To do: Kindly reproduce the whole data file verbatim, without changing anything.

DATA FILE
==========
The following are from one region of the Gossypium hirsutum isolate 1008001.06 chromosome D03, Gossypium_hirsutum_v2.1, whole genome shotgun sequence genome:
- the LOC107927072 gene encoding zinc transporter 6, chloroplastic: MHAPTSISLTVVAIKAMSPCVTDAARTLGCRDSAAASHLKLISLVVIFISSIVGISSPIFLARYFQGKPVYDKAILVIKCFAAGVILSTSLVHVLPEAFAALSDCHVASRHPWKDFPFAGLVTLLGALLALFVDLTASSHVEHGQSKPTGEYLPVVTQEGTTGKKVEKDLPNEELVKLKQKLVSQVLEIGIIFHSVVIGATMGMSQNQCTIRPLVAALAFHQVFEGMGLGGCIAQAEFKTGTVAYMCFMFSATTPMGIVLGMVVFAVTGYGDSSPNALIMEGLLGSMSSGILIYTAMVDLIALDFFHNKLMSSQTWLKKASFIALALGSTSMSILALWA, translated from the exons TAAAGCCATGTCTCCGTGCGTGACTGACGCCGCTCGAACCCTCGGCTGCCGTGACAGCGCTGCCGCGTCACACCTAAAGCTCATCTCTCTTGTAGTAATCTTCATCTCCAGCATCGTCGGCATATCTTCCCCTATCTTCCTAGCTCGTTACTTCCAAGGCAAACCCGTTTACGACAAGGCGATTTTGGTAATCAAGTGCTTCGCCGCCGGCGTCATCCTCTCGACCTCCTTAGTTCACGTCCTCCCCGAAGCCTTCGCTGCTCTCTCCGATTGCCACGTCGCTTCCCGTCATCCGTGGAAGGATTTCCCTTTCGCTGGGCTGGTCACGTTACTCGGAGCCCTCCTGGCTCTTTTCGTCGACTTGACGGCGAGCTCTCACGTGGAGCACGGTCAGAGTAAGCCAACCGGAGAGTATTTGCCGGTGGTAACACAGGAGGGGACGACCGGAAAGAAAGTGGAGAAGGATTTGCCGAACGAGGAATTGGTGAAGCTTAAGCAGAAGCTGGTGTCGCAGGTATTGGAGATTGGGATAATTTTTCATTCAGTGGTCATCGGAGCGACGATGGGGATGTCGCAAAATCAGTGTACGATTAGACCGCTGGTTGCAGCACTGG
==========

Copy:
The following are from one region of the Gossypium hirsutum isolate 1008001.06 chromosome D03, Gossypium_hirsutum_v2.1, whole genome shotgun sequence genome:
- the LOC107927072 gene encoding zinc transporter 6, chloroplastic: MHAPTSISLTVVAIKAMSPCVTDAARTLGCRDSAAASHLKLISLVVIFISSIVGISSPIFLARYFQGKPVYDKAILVIKCFAAGVILSTSLVHVLPEAFAALSDCHVASRHPWKDFPFAGLVTLLGALLALFVDLTASSHVEHGQSKPTGEYLPVVTQEGTTGKKVEKDLPNEELVKLKQKLVSQVLEIGIIFHSVVIGATMGMSQNQCTIRPLVAALAFHQVFEGMGLGGCIAQAEFKTGTVAYMCFMFSATTPMGIVLGMVVFAVTGYGDSSPNALIMEGLLGSMSSGILIYTAMVDLIALDFFHNKLMSSQTWLKKASFIALALGSTSMSILALWA, translated from the exons TAAAGCCATGTCTCCGTGCGTGACTGACGCCGCTCGAACCCTCGGCTGCCGTGACAGCGCTGCCGCGTCACACCTAAAGCTCATCTCTCTTGTAGTAATCTTCATCTCCAGCATCGTCGGCATATCTTCCCCTATCTTCCTAGCTCGTTACTTCCAAGGCAAACCCGTTTACGACAAGGCGATTTTGGTAATCAAGTGCTTCGCCGCCGGCGTCATCCTCTCGACCTCCTTAGTTCACGTCCTCCCCGAAGCCTTCGCTGCTCTCTCCGATTGCCACGTCGCTTCCCGTCATCCGTGGAAGGATTTCCCTTTCGCTGGGCTGGTCACGTTACTCGGAGCCCTCCTGGCTCTTTTCGTCGACTTGACGGCGAGCTCTCACGTGGAGCACGGTCAGAGTAAGCCAACCGGAGAGTATTTGCCGGTGGTAACACAGGAGGGGACGACCGGAAAGAAAGTGGAGAAGGATTTGCCGAACGAGGAATTGGTGAAGCTTAAGCAGAAGCTGGTGTCGCAGGTATTGGAGATTGGGATAATTTTTCATTCAGTGGTCATCGGAGCGACGATGGGGATGTCGCAAAATCAGTGTACGATTAGACCGCTGGTTGCAGCACTGG